There once was a time when the FPS genre was simpler than it is now. A time when online multiplayer, tactical drone strikes, and warfares set in modern surroundings were not too common. A time when playing the single player and only having single player wasn’t absurd, but the norm. Immortal Redneck is a title that harkens back to those days. Days that have sadly nearly been forgotten.
The story and reason for what occurs in the events of Immortal Redneck aren’t important. You, the player, the redneck, are in Egypt. You crash your dune buggy and die, but now awaken as The Immortal Redneck. In front of you are three pyramids and inside are things to shoot. From this foundation the game begins — a game that is all about run and gun fun.
The formula is easy, there are three pyramids and you got to get to the top of each one. As you enter a new room, there are a number of enemies and you have to kill them all to unlock the doors, you then proceed to the next room do the same until you reach the stairs and get to the apex where a nasty boss will be hanging around. Like the common stereotype of rednecks, it is very simple, but if it works what’s the problem?
Of course there is a little bit more to it then just that. The game incorporates roguelike elements thus mixing up the layout of the pyramids each time you enter. As well as rooms with enemies to kill, there will also be ones with certain tasks to complete to reach a chest. Time trial, pacifist and don’t get hit are the common criteria to earn your reward. The contents of the chest vary, from guns, scrolls to give you a perk or curse, health and gold to spend.
Having a similar style of humour to something like Serious Sam (If I remember correctly), The Redneck will spout out curses, references to Back to the Future and Half-Life, as well as other things. The humour won’t be for everyone, but it isn’t so intrusive that it hinders the enjoyment.
More importantly though is how our protagonist makes his way through the pyramids. The formula for the title repetitive, but the devs have done an excellent job of offsetting tedium by throwing in more guns and scrolls than you can shake a stick at. I’ve put in a good 12 hours of play and still have found new guns. Pistols, shotguns, potato launcher (Yes, that’s right), bat nest, rocket launcher, crowbar, machine gun, uzi, ra’s staff, electric sword. A good healthy amount reaching over 50 and varying enough to to mix up each run. Then the scrolls found in chests or dropped by enemies mix things up as well and just like with the weapons these will benefit or hinder you in ways you expect like more damage or running slower, but also have wackier side effects like having a chance of turning enemies into chickens.
To keep the momentum going with variety the game boasts over 35 enemies. Every now and then some may be quite similar to other types. For the most part all act in unique ways and will keep you on your toes. Skulls will fly towards you, arrows will be shot, laser beams from all the way across the rooms will take aim. The action just doesn’t stop. I also mentioned a boss at the apex of each pyramid, but I should make note that there is also one half way through each one.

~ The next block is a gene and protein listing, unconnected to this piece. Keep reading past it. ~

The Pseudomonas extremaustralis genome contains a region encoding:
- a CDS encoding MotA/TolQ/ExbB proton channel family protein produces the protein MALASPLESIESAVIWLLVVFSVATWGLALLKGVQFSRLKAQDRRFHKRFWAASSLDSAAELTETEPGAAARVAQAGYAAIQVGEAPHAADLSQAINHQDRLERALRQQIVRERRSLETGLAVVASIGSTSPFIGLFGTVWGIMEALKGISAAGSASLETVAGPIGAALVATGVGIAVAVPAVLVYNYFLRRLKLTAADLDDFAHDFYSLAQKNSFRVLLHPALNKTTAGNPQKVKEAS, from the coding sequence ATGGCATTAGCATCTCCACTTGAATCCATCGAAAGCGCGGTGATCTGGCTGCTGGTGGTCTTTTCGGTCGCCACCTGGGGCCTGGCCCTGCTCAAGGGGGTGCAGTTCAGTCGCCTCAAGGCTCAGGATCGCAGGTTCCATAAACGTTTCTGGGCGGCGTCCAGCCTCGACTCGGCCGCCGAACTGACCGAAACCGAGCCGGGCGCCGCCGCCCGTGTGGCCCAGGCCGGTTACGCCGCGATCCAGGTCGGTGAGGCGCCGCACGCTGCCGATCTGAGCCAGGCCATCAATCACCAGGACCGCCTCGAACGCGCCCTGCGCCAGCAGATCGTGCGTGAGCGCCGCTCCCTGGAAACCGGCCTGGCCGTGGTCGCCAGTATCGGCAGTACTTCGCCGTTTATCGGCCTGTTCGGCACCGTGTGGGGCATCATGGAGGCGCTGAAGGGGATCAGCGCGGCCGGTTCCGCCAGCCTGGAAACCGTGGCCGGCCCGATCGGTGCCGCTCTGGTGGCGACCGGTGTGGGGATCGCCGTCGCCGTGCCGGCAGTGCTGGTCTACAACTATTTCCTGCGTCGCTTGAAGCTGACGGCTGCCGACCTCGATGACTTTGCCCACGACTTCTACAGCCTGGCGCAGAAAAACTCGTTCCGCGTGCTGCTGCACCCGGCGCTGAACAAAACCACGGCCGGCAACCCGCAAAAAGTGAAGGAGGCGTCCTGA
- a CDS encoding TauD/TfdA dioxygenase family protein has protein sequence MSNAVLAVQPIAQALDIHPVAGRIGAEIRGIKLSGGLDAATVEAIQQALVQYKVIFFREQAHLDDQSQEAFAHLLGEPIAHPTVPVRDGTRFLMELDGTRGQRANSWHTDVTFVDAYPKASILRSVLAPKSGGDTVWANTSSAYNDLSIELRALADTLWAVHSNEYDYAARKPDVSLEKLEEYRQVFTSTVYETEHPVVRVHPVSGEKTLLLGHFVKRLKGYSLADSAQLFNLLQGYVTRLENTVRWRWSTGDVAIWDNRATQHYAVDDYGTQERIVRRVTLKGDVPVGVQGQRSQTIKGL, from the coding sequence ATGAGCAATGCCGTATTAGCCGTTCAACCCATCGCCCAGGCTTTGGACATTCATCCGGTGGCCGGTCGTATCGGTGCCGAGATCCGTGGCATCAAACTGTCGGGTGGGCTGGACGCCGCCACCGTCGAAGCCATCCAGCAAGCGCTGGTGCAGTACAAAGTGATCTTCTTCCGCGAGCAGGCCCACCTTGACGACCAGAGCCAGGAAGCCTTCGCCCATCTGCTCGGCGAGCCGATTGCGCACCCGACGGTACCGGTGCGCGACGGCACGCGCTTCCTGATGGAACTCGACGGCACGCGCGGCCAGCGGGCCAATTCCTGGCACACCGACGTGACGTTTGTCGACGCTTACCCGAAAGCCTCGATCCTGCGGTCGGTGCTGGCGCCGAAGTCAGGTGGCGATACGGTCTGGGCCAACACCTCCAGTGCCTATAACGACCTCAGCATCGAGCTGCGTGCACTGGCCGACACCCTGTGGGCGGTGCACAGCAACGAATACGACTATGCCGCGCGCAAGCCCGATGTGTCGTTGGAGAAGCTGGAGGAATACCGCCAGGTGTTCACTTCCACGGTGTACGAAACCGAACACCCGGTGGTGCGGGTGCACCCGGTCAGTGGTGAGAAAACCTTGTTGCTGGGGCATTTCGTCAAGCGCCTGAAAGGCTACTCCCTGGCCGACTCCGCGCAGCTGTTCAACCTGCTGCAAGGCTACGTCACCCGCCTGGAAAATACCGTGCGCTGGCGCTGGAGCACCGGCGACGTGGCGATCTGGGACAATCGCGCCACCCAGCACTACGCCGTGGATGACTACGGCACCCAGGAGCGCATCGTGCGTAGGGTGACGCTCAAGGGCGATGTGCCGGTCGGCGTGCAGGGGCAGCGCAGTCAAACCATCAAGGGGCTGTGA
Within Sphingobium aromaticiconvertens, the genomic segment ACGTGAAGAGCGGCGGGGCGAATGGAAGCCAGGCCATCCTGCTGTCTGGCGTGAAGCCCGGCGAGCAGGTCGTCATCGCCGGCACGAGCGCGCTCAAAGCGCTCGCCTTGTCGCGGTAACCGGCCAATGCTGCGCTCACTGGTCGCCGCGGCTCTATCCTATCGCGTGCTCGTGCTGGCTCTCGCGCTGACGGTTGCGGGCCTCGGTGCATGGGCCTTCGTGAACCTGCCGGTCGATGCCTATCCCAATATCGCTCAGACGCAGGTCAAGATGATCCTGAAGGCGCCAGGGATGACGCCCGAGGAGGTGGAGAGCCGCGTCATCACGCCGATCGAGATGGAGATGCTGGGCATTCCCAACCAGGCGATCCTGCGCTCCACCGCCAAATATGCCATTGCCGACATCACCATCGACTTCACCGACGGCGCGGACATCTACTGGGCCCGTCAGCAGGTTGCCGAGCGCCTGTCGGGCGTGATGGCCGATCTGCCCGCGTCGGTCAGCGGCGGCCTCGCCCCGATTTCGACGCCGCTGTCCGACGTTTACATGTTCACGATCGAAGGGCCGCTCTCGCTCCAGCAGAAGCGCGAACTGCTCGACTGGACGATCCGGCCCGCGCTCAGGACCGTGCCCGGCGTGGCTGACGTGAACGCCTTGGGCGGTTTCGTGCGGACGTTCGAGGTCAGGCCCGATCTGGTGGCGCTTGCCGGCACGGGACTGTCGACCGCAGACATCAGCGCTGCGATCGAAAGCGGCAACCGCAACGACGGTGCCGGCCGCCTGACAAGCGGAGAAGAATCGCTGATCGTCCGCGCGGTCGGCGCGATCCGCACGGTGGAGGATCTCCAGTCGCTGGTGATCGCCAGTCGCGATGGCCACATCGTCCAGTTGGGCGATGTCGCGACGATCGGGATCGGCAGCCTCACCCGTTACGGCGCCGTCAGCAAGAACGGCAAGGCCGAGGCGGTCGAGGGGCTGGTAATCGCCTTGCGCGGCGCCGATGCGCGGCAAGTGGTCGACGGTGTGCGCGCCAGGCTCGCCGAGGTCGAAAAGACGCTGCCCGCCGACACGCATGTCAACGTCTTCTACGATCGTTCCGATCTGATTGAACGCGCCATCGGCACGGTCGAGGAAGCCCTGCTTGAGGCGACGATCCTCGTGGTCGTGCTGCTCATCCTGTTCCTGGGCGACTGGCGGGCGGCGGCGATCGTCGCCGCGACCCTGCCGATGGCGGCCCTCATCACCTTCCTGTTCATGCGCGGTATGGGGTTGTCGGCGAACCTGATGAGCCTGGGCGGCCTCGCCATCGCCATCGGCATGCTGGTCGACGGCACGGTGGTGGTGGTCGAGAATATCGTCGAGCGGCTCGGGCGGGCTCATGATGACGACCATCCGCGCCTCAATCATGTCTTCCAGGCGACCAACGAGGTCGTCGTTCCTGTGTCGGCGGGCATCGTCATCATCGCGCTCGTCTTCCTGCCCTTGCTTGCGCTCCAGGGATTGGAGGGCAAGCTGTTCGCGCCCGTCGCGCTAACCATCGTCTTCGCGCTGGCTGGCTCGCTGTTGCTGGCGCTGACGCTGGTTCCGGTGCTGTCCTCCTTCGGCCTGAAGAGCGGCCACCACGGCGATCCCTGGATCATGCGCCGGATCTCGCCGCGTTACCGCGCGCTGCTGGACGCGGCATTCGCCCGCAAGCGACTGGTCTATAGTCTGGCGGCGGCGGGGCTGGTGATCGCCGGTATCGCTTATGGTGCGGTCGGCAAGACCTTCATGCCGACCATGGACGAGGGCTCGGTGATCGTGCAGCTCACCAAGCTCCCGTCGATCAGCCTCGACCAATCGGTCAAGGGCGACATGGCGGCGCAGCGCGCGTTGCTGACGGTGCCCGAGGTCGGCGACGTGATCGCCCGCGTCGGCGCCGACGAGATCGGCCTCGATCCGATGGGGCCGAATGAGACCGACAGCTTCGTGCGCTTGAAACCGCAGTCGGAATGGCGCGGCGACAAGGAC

These bosses are all well designed and challenging. It’s been a long time since I had a boss fight in an FPS and this game made me scratch my head as to why they aren’t as common. This is one part though where some of my complaints spring to mind. The roguelite nature of the game meant that sometimes the scrolls and weapons you’ve picked up just make the encounter too easy or too hard. It can be a shame as two bosses I struggled with, but when I did beat them I did it with relative ease thanks to finding a rocket launcher and infinte ammo.
Outside the Pyramid
I made mention of gold and on the outside is where you can make use of it. You’ll find a skill tree and a merchant outside. The skill tree offers standard upgrades like health, attack, defence and speed. It also lets you unlock classes to equip on your next run. These classes will start with different weapons, stats and also have an active and passive skill. Some active skills include turning all pick-ups in sight to health or temporary invincibility and some passive skills include carrying 4 guns instead of 3 and being able to run backwards. It is a nice touch, but I never found the classes to vary enough to feel drastically different as sometimes I forgot to even make use of the active skills. Finally the merchant will sell medallions that you can equip. You can only equip one and these will alter stats or where you start in a pyramid.
It isn’t all good, but certainly close. Immortal Redneck does have some small issues. First of all the game did crash about 4 times when I played. Working out roughly once every 3 hours. This wasn’t so bad, as the game autosaves after each room so it just meant I had to reboot the game. My biggest complaint would have to be after clearing all three pyramids there isn’t much to do. There is an infinite pyramid that is unlocked, but apart from that you’re finished. It isn’t a short game, as it did take me a decent amount of time to clear and that was thanks to the difficulty as it isn’t easy, but for the most part feels fair. Finally as fun as the action it is, I felt like it’d be nice if there were just a few different objectives other than kill all enemies to proceed. Finally whilst online is not needed, local co-op would’ve been awesome, but sadly is not here.
System reviewed on: Nintendo Switch.
Disclaimer: A review code for Immortal Redneck was provided by Stride PR.